How to cite a paper with a typographical error in the title. In the reference list, should I correct it (and make it hard to find) or let it as is (and make an impression I was sloppy)?
This would be an excellent time to use the Latin sic:
("thus"; in full: sic erat scriptum, "thus was it written") inserted after a quoted word or passage, indicates that the quoted matter has been transcribed exactly as found in the source text, complete with any erroneous or archaic spelling, surprising assertion, faulty reasoning, or other matter that might otherwise be taken as an error of transcription. source
It is commonly used as a suffix in bracketed form after a citation e.g.
Charmley, John (2006). “The Princess and the Politicians” [sic]
or used after an erroneous word or passage
She wrote, “They made there [sic] beds.”
Do not correct it, if its only in the reference list then that's completely fine. If you actually refer to the name of the paper in yours, you may add "(Sic)" afterwards. (See https://en.wikipedia.org/wiki/Sic )
My personal solution to this is using square brackets, as often used for editorial adjustments. (In the sense of Brown: "This is a great idea." → Brown claims that "[t]his is a great idea.")
Similarly, you can cite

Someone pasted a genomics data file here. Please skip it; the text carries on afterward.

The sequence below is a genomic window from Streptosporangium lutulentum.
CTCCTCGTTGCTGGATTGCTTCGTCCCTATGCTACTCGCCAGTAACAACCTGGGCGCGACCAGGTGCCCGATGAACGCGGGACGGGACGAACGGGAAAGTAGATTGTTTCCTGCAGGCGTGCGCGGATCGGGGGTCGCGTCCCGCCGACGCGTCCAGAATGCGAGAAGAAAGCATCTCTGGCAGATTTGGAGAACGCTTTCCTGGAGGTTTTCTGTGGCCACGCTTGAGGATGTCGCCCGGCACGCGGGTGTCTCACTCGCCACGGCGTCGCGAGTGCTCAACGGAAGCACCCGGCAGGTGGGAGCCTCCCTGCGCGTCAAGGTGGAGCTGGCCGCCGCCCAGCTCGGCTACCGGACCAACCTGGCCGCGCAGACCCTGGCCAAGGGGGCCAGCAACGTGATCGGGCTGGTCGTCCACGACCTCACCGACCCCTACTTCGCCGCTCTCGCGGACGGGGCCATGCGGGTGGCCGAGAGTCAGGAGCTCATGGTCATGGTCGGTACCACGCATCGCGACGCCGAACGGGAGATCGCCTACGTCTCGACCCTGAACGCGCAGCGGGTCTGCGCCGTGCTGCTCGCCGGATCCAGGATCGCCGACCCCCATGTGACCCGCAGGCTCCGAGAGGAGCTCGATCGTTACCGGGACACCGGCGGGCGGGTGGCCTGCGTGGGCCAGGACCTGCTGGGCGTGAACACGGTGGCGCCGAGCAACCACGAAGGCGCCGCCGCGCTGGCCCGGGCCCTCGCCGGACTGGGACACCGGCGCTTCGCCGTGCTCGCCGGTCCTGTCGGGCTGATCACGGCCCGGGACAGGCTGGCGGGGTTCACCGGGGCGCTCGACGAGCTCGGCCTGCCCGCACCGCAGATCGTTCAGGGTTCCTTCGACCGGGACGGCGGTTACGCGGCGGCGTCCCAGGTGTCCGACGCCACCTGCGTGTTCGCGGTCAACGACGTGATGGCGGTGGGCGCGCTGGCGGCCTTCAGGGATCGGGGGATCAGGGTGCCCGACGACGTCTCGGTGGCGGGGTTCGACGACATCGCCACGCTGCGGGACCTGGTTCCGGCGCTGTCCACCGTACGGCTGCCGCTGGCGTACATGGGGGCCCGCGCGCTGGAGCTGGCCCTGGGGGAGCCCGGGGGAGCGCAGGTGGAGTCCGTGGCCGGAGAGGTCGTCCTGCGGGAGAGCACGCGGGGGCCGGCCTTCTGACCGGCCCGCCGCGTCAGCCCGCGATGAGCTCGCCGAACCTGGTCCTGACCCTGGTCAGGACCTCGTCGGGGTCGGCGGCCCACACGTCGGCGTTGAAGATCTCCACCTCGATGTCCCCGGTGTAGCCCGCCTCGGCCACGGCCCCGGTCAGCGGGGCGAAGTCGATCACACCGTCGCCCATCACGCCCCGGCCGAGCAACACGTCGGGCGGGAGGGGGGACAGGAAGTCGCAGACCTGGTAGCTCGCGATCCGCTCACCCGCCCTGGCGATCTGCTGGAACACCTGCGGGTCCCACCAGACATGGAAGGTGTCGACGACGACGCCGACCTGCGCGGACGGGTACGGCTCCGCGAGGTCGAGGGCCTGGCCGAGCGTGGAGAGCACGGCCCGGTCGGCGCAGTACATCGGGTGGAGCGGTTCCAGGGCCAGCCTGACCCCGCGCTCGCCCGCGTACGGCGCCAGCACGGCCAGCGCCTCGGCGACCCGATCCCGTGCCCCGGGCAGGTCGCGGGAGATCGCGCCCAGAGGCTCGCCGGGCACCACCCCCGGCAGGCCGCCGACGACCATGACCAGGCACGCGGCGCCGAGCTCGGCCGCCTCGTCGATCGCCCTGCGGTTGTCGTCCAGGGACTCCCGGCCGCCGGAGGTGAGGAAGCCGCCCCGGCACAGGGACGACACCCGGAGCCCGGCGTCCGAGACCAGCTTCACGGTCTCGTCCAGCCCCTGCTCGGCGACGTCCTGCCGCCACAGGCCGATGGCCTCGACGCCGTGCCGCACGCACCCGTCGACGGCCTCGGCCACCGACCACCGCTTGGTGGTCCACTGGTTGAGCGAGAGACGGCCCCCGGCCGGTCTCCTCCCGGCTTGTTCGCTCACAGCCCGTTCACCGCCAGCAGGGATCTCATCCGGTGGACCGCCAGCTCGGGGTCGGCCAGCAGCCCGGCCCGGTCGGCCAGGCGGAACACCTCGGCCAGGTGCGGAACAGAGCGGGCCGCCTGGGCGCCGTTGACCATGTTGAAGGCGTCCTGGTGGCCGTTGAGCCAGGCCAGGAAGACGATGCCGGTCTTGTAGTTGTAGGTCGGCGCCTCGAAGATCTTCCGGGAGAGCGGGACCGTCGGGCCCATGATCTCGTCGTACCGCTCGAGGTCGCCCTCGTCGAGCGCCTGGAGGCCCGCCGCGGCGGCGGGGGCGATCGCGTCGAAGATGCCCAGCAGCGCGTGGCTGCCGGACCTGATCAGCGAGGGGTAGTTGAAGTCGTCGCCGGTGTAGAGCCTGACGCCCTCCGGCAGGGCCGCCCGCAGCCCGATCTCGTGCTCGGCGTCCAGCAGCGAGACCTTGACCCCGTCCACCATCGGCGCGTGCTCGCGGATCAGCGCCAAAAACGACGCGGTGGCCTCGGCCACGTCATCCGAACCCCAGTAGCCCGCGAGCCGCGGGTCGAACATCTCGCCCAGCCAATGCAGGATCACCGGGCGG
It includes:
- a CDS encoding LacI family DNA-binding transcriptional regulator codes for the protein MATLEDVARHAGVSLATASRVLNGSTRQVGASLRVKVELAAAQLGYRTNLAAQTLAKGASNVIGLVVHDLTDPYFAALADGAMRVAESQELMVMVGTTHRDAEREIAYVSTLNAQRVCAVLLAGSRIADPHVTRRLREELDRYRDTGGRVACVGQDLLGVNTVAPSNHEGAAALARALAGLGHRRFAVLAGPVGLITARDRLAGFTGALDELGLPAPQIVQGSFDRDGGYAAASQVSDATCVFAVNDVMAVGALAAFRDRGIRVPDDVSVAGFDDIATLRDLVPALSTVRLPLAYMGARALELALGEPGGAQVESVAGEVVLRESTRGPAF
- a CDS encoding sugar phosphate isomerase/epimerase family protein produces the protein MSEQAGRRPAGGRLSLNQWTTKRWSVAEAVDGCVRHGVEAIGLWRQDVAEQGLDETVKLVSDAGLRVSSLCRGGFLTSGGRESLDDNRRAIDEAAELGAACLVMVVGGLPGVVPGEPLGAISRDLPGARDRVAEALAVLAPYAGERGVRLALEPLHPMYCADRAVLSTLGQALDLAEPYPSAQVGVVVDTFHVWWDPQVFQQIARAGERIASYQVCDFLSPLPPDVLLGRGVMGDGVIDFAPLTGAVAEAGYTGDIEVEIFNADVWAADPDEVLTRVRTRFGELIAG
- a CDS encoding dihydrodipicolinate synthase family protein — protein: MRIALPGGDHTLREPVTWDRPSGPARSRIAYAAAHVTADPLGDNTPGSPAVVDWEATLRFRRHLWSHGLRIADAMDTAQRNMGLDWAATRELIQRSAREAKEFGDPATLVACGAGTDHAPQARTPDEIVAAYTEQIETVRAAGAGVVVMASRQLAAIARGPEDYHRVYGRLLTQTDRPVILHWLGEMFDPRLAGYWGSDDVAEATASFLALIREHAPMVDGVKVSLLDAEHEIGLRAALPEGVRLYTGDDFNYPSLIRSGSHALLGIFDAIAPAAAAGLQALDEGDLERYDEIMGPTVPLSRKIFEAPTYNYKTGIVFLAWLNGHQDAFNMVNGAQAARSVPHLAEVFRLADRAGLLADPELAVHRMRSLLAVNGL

White, J. "A solution to the thee-body problem"
White, J. "A solution to the th[r]ee-body problem"
I think it's obvious enough that the [r] was inserted to improve an error and not the other way around. Also, if it were a play on words between "thee" and "three", it would be much more likely that round brackets were used, as in "th(r)ee". Outside formulae I would understand square brackets to be used for said "editorial adjustments" almost exclusively.
This best works when there is an extra or missing letter, but then all the typos I've come across in titles were of this type. For more serious errors, I would use [sic] or (sic). Also adding doi to a citation and paying attention to the issue numbers (which are sometimes not even printed on the published version) can help track down a paper with a misspelled title.